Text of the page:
In darkness, the total sugar content was significantly (p < 0.05) higher in mung beans and soybeans; in particular, the value of the soybean was 55% lower when grown under WL than in darkness. In mung beans, the RL induced the 53% decrease in soluble sugar content with respect to the dark. In the soybean seeds, the lipids represent 22% of the dry matter [24]. During germination, the lipids are decomposed to succinate that in other cell compartments (mitochondria and cytosol) are converted in sugars, primarily sucrose. In soybeans, the di-saccharide sucrose was the more abundant sugar among those analysed, and it was 84% of the sum of the three sugars in darkness (Figure 3A).
Interestingly, since it is not a reducing sugar, the sucrose could be transported across distances and this might serve to allow for the growth and development of the soybean sprouts. The lipids are also catabolized in the dark, in which the gluconeogenesis process in dark conditions allows for the etiolated seedlings to grow and develop in the absence of photosynthesis. In the soybean seeds, the storage tissues are poor in starch and rich in lipids that are probably converted into sucrose during germination. After five days from germination, the persistence of the high sucrose content in both the dark and light conditions, highlights a surplus of sucrose, probably due to a limited or lack of utilization. In contrast, in radishes, mung beans and pumpkins, the di-saccharide sucrose was the 26% maximum of the total sugars, while both d-glucose and d-fructose are more abundant. In the pumpkin sprouts, the increase in soluble sugars in the light may be due in part to the high photosynthetic level for the presence of the great greening cotyledons. The significant decrease in the total sugar content in mung beans and soybeans could be correlated with higher consumption. Generally, the different content of the sugars in the various sprouts suggested that the responses of sprout to light qualities were related to species or cultivars as well as the growth period and light intensity as just reported in literature [26,27]. Particularly, the lower sucrose content in soybean sprouts in WL compared to the BL was probably caused by its consumption in cell growth processes with a possible involvement of phototropins. Indeed, in BL, the hypocotyl was less grown than in WL (data not shown) where sucrose was utilized for a greater growth of the sprout. It is reported that BL rapidly and strongly inhibits hypocotyl elongation [28], reduces the plant height [29] and the BL-activation of phototropin (nph1) influences cryptochrome signaling leading to growth inhibition [28]. However, further detailed studies, comprising also the activities of sucrose-metabolism associated enzymes, including sucrose synthase, sucrose phosphate synthase and invertases [30], are needed for a better comprehension of the effects of selected spectral light on sprouts qualities and are in progress.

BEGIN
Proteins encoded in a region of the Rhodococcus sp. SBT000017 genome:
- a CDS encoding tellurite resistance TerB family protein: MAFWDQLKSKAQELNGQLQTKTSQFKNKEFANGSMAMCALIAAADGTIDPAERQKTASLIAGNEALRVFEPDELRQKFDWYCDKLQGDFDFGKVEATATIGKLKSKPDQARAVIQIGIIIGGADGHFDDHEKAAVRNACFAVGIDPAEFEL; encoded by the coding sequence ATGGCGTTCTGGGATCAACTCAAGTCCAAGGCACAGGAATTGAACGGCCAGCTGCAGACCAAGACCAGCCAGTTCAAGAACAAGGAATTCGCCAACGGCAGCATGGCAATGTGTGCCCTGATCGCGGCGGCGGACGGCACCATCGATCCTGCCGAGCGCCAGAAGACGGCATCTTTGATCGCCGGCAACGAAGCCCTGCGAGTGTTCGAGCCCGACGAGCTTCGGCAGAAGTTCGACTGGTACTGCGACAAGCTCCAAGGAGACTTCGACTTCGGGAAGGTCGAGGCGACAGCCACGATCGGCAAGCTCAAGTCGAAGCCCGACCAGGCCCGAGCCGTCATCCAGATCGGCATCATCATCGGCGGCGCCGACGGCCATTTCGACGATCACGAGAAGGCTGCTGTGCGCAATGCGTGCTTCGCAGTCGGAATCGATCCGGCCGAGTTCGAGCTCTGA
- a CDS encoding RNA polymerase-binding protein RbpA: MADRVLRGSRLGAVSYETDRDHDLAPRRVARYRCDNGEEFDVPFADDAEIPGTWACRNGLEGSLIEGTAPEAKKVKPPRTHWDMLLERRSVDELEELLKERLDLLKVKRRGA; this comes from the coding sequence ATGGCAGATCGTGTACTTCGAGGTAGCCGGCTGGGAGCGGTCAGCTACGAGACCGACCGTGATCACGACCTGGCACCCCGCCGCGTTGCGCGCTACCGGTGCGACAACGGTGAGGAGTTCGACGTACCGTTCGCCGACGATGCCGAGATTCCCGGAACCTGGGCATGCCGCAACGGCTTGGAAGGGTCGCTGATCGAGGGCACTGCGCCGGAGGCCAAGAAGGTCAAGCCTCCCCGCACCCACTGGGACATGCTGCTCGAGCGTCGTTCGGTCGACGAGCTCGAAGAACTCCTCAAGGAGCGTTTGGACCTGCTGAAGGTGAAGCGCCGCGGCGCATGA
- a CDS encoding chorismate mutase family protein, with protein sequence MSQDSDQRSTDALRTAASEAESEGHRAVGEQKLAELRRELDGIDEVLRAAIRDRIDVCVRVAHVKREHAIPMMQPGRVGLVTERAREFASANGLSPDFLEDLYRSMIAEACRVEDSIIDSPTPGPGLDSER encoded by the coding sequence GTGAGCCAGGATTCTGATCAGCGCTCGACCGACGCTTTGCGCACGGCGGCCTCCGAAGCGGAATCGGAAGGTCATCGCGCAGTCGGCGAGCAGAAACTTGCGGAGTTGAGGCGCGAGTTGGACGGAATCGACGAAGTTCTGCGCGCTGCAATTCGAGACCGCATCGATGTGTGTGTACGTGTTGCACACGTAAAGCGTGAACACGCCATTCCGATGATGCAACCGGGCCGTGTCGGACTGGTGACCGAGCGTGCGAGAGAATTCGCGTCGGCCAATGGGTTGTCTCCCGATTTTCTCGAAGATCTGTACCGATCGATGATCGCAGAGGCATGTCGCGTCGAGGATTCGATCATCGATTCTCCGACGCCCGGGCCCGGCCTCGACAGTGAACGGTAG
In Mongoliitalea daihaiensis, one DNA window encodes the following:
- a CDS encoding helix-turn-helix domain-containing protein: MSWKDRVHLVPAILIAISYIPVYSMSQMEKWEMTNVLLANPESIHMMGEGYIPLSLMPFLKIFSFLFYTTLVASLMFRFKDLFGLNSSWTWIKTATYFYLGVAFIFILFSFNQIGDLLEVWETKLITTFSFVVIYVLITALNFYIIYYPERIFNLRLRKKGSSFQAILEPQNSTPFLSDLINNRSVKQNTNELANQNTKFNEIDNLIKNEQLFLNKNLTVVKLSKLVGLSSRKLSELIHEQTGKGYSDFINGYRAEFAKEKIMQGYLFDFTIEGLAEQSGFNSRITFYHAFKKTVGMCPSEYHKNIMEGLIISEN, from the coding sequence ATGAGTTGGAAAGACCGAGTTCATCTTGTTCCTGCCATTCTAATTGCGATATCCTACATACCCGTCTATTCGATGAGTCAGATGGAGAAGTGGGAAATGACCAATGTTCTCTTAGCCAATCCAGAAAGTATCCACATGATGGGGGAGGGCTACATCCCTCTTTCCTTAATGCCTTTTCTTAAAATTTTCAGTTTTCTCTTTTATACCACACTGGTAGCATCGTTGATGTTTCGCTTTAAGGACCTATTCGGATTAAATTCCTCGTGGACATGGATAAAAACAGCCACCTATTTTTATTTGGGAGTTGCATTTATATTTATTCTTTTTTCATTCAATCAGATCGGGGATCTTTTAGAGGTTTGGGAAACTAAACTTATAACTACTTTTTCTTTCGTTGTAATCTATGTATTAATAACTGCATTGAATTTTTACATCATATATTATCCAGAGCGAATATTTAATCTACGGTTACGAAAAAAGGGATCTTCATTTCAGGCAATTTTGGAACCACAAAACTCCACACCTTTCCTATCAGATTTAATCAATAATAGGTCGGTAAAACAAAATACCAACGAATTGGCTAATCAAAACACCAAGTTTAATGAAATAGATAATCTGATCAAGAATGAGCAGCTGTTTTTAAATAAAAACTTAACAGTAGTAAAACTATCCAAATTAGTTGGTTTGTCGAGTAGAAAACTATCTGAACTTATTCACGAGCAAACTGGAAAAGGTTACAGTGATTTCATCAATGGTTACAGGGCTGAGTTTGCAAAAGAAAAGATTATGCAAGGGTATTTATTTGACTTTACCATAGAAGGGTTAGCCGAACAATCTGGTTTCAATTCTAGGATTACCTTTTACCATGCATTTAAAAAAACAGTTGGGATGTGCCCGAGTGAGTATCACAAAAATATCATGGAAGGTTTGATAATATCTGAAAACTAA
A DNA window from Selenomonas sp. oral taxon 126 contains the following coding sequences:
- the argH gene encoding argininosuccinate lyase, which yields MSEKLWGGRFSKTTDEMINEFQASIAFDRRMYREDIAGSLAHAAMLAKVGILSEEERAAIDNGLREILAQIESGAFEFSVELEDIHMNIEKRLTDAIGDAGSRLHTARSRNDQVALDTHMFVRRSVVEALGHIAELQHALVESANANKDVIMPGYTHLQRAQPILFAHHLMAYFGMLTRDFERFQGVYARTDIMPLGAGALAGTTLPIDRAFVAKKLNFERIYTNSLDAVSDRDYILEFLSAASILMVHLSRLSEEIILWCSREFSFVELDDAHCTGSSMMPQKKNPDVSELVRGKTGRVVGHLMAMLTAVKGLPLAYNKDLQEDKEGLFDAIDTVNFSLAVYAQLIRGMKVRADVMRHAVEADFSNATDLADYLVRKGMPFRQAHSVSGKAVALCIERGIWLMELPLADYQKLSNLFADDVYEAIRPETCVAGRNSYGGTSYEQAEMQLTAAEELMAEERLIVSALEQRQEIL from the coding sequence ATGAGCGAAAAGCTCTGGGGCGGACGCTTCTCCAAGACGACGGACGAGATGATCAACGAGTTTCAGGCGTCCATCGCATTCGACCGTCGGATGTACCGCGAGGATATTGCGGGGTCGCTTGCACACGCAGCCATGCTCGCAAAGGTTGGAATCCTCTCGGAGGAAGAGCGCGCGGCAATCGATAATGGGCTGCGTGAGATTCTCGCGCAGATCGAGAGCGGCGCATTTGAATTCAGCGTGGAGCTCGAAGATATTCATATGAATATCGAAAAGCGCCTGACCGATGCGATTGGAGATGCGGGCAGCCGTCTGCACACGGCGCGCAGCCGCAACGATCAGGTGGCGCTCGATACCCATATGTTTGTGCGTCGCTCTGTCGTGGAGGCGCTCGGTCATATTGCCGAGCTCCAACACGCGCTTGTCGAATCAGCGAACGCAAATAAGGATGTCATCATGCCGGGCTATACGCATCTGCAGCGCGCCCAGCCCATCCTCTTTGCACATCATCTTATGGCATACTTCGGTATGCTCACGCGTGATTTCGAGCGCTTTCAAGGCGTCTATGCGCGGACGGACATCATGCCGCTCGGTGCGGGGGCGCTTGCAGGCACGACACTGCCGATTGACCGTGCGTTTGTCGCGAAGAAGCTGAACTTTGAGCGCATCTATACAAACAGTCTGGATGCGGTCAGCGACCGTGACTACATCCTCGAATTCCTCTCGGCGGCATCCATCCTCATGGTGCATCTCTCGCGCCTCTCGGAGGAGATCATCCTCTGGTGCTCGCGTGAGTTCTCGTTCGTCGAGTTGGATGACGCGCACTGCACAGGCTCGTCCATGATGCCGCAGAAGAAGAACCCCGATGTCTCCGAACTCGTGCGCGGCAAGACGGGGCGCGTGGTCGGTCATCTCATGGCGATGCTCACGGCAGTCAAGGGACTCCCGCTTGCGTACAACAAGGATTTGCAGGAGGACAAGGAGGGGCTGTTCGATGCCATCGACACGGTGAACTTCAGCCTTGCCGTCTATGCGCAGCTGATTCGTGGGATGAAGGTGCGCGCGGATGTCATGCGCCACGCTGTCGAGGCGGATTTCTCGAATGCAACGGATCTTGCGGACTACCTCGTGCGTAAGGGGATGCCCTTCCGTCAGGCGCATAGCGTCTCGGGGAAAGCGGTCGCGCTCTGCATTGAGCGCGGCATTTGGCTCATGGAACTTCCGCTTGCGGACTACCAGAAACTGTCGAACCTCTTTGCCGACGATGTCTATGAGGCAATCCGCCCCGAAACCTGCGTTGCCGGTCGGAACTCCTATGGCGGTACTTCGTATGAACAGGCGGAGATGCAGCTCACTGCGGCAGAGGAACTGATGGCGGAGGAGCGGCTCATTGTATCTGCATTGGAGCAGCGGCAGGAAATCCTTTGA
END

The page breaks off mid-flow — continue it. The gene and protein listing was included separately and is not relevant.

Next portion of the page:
Red light is needed for starch accumulation and for the proper development of the photosynthetic apparatus [31]. The starch content after the different light conditions and dark treatment is shown in Figure 3B. The highest content was observed in mung beans (15 in darkness and 14 mg g−1 of fresh matter in BL, respectively). Soybeans had the next highest content with a value of approximately 3 mg g−1 of fresh matter in all the treatments. Low levels and no significant difference under different lighting conditions and darkness were observed in pumpkins and radishes.
Many starch grains were observed in transverse sections of the mung bean cotyledons (Figure 4, Panel A). In soybeans, although the cotyledons had been incubated with the reagent of Lugol for the same time utilized for mung beans, the material did not show the presence of starch grains, while numerous protein vacuoles were observed (Figure 4, Panel B). Interestingly, due to the low sugar and starch levels, the radishes and pumpkin sprouts could be utilized for low carbohydrate diets.

3.3. Changes in the Vitamin C and Total Phenolic Contents

The quality and intensity of light are reported to be effective at regulating the AsA level in plants [13]. The lighting caused a significant (p < 0.05) increase in the ascorbate total content (AsA + DHA) in all the sprouts with respect to the dark (Figure 5A). Radishes contained the highest value, followed by mung beans and soybeans, while in pumpkins, the total content of ascorbate was lower in both the light and darkness. No significant difference was observed among the different light treatments for each type of sprout. Different dehydrated orthodox seeds did not contain AsA, although it is immediately produced after seed imbibition. It is reported that the AsA levels are low in dehydrated orthodox soybean seeds, and its strong increase during germination is due to the reactivation of its biosynthesis. In particular, the WL, BL and ultraviolet lights were more effective at activating L-galactono-γ-lactone dehydrogenase, the enzyme that converts the substrate L-Galactono-1,4-lactone into ascorbate [32]. In this study, we observed an increase in the AsA in the WL and BL treatments. However, the RL also induced the AsA increase in soybeans. In all the sprouts, the content of reduced ascorbate was higher than the oxidized form highlighting that the biosynthesis was higher than its degradation. Alternatively, the rapid increase in the AsA content and the activity of the enzymes of the ascorbate system is a fine strategy of defence in orthodox herbaceous plants seeds to counteract the high ROS level that occurs during germination [33]. Interestingly, the AsA content was the highest in the radishes whose cotyledons became active photosynthetic tissues.